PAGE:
And this is my departure point with the Dar es Salaam scholars. First, I am not convinced that continued dominance – in this modern-day era – of remnant African nationalist entities like Thabo Mbeki, Jacob Zuma, Cyril Ramaphosa, Constantino Chiwenga and Emmerson Mnangagwa brings any good tidings to our subcontinent. This lot did not, does not and will not cope with demands of Africa’s 4th revolution. If anything, my argument in the Dar es Salaam forum was that we should remain vigilant, in order to fend off impending, unwelcome and inevitable Chinese economic imperialism. Now, Horace Campbell is in denial on this. I agree with Ibbo Mandaza that there is nothing different from British colonial extractive-imperialism, compared with China’s new version clothed in ‘multilateral’ trade. The Chinese, with the complicit hand of post-colonial nationalist Emmerson Mnangagwa and Constantino Chiwenga, continue to plunder our mineral resources. Campbell accuses Chinese capitalists of exploiting workers and peasants in China, but totally ignores that in fact it is State Capitalism exported to Africa under the guise of multilateral trade cooperation that has become a continental scourge.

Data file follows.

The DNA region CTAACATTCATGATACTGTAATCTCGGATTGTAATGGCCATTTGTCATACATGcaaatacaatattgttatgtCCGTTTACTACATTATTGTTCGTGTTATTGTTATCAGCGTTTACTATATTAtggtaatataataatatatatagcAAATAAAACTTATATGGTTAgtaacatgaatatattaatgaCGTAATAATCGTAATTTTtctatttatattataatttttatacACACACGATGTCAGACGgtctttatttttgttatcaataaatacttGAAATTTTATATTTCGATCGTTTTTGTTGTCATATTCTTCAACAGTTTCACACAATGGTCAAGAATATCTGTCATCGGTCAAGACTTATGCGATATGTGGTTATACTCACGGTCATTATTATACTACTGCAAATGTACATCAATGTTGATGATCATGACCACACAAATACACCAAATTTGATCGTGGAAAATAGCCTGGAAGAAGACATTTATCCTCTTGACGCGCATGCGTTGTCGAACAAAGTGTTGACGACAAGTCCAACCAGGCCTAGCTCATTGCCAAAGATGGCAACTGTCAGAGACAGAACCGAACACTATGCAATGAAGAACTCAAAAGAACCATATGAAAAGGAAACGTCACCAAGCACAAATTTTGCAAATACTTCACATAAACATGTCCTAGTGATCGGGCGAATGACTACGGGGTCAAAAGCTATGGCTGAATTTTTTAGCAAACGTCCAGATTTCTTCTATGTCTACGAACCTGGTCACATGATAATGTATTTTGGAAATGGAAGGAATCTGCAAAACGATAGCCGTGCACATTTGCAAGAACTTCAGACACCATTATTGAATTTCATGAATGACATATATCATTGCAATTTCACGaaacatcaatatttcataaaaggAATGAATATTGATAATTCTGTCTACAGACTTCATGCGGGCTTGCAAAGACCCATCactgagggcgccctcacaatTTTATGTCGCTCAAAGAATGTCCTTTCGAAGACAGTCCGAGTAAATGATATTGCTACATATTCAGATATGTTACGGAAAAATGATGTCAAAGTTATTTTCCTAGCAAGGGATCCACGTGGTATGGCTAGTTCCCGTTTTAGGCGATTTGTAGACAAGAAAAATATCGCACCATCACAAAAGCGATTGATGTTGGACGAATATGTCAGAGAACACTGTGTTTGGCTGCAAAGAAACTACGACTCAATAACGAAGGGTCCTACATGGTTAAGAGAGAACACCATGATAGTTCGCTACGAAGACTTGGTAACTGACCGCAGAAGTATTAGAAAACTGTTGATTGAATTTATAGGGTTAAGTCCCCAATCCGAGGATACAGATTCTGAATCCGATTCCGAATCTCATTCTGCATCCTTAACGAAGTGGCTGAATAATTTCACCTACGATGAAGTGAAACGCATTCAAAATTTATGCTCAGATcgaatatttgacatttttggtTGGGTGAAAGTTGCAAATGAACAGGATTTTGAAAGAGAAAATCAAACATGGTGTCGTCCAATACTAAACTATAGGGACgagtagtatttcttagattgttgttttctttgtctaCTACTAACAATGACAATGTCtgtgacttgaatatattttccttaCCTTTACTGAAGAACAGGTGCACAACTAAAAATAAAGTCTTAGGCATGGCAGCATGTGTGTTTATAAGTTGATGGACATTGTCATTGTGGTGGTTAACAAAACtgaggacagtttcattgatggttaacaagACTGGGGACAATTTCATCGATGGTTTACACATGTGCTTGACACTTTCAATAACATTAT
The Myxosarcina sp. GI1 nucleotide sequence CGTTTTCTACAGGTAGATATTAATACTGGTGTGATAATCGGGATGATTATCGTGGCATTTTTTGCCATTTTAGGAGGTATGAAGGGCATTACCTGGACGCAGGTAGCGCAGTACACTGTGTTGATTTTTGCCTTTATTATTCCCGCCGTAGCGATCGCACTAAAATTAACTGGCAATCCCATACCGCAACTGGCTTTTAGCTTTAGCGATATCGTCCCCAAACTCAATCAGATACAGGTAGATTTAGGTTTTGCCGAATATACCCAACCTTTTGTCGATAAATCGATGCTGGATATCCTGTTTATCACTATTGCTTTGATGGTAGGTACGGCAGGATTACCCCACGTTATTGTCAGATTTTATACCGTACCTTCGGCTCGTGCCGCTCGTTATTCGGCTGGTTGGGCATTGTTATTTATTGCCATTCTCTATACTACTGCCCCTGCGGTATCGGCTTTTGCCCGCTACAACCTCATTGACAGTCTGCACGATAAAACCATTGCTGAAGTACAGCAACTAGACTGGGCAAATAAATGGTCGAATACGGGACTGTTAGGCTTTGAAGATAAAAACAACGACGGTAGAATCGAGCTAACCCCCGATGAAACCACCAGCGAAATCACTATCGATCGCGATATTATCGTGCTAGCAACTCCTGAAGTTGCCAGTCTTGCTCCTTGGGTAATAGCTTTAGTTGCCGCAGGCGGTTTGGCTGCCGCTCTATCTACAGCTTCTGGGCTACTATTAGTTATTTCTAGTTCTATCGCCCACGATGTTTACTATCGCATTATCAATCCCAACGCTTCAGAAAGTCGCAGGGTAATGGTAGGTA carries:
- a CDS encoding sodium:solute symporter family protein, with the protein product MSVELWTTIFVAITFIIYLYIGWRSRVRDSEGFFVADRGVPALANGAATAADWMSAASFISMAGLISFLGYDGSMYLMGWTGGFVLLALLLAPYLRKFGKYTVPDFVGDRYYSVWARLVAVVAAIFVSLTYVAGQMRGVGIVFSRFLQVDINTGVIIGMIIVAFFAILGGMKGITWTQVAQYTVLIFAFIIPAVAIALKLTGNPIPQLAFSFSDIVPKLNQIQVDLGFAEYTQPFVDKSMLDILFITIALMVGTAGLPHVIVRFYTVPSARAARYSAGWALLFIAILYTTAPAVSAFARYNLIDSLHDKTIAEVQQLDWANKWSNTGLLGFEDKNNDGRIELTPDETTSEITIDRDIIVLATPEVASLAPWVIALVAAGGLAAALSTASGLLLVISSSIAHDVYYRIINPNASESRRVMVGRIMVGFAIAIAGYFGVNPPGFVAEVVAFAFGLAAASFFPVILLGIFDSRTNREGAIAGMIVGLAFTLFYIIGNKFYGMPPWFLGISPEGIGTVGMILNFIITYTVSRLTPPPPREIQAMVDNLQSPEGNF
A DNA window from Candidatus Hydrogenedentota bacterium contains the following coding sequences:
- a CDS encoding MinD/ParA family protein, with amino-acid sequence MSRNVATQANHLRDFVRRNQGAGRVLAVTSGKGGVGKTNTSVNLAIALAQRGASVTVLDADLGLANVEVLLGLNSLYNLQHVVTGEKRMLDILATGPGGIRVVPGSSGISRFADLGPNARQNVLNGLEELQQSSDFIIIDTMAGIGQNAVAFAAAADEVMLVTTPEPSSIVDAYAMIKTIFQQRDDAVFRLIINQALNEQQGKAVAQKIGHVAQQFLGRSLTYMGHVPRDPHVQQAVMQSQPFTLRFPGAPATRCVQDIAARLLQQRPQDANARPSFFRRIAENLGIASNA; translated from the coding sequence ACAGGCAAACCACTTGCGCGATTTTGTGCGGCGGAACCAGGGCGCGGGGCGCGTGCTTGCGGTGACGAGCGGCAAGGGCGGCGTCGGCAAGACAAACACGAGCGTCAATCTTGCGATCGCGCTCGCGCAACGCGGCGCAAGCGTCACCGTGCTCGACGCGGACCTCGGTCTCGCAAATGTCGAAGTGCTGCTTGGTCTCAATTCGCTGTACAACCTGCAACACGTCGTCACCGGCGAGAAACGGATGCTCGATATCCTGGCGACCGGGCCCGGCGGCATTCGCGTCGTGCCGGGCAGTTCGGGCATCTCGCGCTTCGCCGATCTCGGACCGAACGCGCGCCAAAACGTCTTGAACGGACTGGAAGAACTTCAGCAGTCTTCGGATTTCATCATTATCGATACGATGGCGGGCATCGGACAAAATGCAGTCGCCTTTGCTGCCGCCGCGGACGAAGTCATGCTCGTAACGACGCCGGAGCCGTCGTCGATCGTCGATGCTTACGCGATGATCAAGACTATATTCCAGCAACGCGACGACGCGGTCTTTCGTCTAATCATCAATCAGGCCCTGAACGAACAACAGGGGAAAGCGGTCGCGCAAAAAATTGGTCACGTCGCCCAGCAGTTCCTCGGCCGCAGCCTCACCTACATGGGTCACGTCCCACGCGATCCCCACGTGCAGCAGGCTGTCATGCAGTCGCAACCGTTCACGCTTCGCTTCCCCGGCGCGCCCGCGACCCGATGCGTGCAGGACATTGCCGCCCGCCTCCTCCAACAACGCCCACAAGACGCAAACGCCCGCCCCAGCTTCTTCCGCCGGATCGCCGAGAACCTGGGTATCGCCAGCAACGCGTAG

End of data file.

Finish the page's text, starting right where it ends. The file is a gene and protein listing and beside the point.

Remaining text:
I am for economic continental unity, hence my support of the emerging African Free Trade Area phenomenon. But the BELT narrative and the subcontinent’s newfound ‘Look East love’ comes with hidden explosive devices. If African human rights were at the core of African nationalism, then the mere fact that China is willing to ignore citizen abuse in its pathway to economic collaboration with Africa means they are just as abhorrent as western colonialists.